|An FPGA, on the other hand, is an integrated circuit that is primarily made to be altered by a customer or a developer after production.||An integrated circuit called a CPLD aids in the operation of digital systems.|
|Compared to FPGAs, CPLD delays are far more predictable.||Because it has nonvolatile memory, CPLD is given greater protection than FPGA.|
|FPGA falls under the fine grain category.||CPLD, on the other hand, is coarse grain.|
|FPGA is similar to a Gate array.||However, the CPLD is equivalent to the PAL.|
|Performance-wise, FPGA offers dependable performance that is unaffected by internal routing.||On the other hand, CPLD’s performance is erratic and is depending on routing.|
|In contrast, FPGA is an abbreviation for Field Programmable Gate Arrays.||CPLD is an abbreviation for Complex Programmable Logic Devices.|
|A digital logic chip called an FPGA is built on RAM.||CPLDs, on the other hand, are EEPROM-based.|
Overview of SoC FPGAs
To accommodate a variety of applications, SoC FPGAs offer a wide range of processing capabilities. High-volume applications including protocol bridging, video processing cards, mobile devices, and industrial motor control drives are the focus of low-cost, low-power SoC FPGAs like Intel’s Cyclone V. The FPGA section of the device and a hard processor system (HPS) built around a single- or dual-core 32-bit Arm Cortex-A9 MPCORE operating at 925 MHz make up its two separate components. Each component has a unique collection of peripherals, including hard IP from outside vendors.
How do we create the right configuration to run the application using this collection of thousands of hardware blocks? In order to create an FPGA-based design, the necessary computing jobs must first be defined in the development tool before being combined into a configuration file that specifies how to connect the CLBs and other modules. The procedure resembles a software development cycle, but instead of creating a set of instructions to run on a predetermined hardware platform, the objective is to construct the hardware itself. To create an FPGA setup, designers have historically used a hardware description language (HDL) like VHDL or Verilog.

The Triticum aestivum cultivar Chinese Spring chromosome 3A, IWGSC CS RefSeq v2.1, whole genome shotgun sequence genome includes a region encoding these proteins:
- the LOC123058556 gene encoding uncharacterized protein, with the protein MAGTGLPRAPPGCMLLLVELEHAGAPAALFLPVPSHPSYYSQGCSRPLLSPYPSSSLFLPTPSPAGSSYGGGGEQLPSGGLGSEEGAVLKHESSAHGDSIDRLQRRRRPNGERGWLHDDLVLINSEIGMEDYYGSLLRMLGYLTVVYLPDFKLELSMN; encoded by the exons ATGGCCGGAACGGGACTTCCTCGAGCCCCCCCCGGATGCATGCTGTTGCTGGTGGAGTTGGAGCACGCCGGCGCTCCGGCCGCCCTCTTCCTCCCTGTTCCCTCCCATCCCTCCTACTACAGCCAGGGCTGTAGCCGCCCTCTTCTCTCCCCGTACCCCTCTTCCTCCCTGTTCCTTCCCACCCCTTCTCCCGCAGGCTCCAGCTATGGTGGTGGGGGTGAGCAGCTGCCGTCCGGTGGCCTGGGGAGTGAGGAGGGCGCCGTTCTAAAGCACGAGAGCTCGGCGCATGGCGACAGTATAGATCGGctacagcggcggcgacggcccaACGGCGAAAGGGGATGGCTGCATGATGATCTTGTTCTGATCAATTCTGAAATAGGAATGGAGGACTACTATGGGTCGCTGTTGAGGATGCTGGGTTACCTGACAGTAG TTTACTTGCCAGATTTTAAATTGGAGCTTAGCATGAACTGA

The fact that designing an FPGA requires both coding competence and in-depth understanding of the underlying hardware presents a barrier with an HDL approach because the necessary knowledge is not readily accessible.
Vendors are now providing software development kits (SDKs), which enable designers to create FPGA solutions in well-liked high-level languages like C/C++, Python, and OpenCL. There are also high-level synthesis (HLS) design tools that use graphical block diagrams rather than lines of code and run on platforms like National Instruments’ LabVIEW.
The ability to configure the FPGA’s CLBs into hundreds or thousands of identical processing blocks has applications in image processing, artificial intelligence (AI), data center hardware accelerators, enterprise networking, and automotive advanced driver assistance systems (ADAS). Many applications rely on the parallel execution of identical operations. Numerous of these application areas are undergoing rapid change as new protocols and standards are implemented and needs change. Manufacturers can implement systems that can be changed as needed thanks to FPGAs.
High-speed search is a great use for FPGAs: Microsoft uses FPGAs in its data centers to power the Bing search engines. New algorithms can be supported as they are developed by the FPGA through changes. The design can be adapted to execute simulation or modeling procedures in an HPC application if requirements change. An ASIC makes it difficult or impossible to achieve this flexibility. Other applications for FPGAs include wireless communications, medical electronics, consumer electronics, digital television, industrial motor control, and aerospace and defense.